Rebuilding a Dynasty League Roster, Part 10: The Turn
You’ll notice that as we get further and further into this series, the time associated with each of these stages expands. The first seven parts all will happen within the first few months of owning the team. Then we discussed more nebulous concepts like how to best approach the waiting game which comes naturally after the initial flurry of activity and how to make the most out of your league’s draft. Those steps are all very important to the process, but it’s just as important not to fall in love with this part of the process. I’ll elaborate on this a little more in the next section (since it’s more relevant).
All that we’ve done so far has been an effort to put our roster in the best position to have a window of contention. We haven’t won anything. We likely haven’t even come close. That is why you throughout the entire rebuilding process, you need to constantly have one eye on the horizon – or what I like to call, the turn.
The turn is the point where the roster you currently have moves from future contender to contender. It happens at a different speed for every team and it’s not something you can force. It’s something which has to come organically from the hard work that you’ve put in over the previous seasons. Also, it may happen either before or after your initially constructed time horizon. All it takes sometimes is a couple of prospects and free agents to hit in a way which was unexpected at the time you picked them up to necessitate a shift in your time horizon. It is extremely important that you analyze this timing correctly because if you make a run for it too early, you can risk destroying the window you worked so hard to create.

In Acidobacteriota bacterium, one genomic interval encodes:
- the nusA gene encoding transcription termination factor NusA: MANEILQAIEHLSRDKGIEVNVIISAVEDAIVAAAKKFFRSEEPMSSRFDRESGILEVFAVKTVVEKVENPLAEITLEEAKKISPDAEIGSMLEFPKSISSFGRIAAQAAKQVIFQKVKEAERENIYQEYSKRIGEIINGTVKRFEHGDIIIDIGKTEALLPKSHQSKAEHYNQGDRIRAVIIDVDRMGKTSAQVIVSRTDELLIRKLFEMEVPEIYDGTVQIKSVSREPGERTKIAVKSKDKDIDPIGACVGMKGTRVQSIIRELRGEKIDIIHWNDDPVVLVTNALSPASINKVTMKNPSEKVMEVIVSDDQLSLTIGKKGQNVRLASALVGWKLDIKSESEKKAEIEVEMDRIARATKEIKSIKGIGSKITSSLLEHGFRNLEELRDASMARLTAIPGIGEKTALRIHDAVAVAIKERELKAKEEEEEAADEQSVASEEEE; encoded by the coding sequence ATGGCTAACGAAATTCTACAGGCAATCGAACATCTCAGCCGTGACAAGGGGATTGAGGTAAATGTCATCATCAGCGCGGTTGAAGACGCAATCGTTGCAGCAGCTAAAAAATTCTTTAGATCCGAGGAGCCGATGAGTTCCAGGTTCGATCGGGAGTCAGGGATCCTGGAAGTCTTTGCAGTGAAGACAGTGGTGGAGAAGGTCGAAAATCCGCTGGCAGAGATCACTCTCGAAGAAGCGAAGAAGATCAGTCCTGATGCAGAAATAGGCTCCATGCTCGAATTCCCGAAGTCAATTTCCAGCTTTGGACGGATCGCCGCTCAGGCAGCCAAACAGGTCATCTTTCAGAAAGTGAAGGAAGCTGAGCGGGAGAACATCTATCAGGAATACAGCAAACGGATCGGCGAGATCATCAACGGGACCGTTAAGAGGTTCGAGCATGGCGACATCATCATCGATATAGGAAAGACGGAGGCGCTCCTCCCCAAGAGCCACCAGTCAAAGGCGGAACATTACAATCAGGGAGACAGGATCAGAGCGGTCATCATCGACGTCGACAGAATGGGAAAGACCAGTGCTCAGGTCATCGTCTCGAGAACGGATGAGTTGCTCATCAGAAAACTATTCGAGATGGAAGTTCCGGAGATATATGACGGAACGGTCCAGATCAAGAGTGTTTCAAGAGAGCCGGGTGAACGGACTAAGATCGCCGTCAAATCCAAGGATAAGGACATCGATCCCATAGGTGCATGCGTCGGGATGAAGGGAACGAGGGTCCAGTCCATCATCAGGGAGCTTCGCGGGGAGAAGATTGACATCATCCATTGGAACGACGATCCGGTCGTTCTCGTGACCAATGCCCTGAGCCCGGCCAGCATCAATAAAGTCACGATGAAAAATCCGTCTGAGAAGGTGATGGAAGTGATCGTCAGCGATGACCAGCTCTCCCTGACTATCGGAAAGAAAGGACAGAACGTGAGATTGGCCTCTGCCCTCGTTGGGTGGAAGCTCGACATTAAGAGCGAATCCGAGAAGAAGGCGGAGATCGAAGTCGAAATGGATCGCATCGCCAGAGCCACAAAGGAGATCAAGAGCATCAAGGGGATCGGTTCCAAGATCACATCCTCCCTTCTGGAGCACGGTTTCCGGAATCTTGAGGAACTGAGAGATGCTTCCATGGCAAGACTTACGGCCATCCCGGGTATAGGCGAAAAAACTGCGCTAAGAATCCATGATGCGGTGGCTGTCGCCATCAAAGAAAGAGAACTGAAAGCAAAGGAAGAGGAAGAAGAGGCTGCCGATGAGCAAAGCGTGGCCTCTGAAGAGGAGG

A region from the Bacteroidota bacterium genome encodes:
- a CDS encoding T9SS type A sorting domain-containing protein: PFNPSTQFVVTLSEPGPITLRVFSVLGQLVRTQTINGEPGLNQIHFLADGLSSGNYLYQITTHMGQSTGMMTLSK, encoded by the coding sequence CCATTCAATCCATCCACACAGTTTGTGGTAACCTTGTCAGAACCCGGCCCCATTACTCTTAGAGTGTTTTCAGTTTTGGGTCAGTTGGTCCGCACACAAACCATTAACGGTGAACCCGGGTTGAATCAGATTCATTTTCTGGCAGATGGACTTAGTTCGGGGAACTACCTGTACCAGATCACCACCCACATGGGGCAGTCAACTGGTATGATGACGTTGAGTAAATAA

Since this has obviously not happened yet in the league which has been the focus of the series up to this point, I’m going to use a different league as a focal point for the last few parts here. The basic details you need to know are that this is a 18-team H2H dynasty league that I took over back in 2009. It was an old team and I blew up most of it with a targeted time horizon of 2013. In fact, the only two players on my roster who are holdovers from February 2009 when I took the team over are Adrian Beltre and Johnny Cueto. However, due to some moves which worked out better/more quickly than I had originally anticipated, this horizon got bumped up to 2012.